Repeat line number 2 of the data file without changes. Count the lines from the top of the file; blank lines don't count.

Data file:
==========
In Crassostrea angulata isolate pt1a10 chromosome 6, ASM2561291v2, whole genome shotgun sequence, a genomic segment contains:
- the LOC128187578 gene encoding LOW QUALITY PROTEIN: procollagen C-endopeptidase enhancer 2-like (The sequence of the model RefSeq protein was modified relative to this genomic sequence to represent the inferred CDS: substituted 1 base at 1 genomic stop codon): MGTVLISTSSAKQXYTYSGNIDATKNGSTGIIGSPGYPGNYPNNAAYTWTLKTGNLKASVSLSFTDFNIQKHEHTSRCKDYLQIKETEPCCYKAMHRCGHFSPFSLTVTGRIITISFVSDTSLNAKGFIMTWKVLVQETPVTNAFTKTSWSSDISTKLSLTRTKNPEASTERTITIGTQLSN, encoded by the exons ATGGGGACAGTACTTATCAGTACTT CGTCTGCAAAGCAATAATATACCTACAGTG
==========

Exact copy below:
- the LOC128187578 gene encoding LOW QUALITY PROTEIN: procollagen C-endopeptidase enhancer 2-like (The sequence of the model RefSeq protein was modified relative to this genomic sequence to represent the inferred CDS: substituted 1 base at 1 genomic stop codon): MGTVLISTSSAKQXYTYSGNIDATKNGSTGIIGSPGYPGNYPNNAAYTWTLKTGNLKASVSLSFTDFNIQKHEHTSRCKDYLQIKETEPCCYKAMHRCGHFSPFSLTVTGRIITISFVSDTSLNAKGFIMTWKVLVQETPVTNAFTKTSWSSDISTKLSLTRTKNPEASTERTITIGTQLSN, encoded by the exons ATGGGGACAGTACTTATCAGTACTT CGTCTGCAAAGCAATAATATACCTACAGTG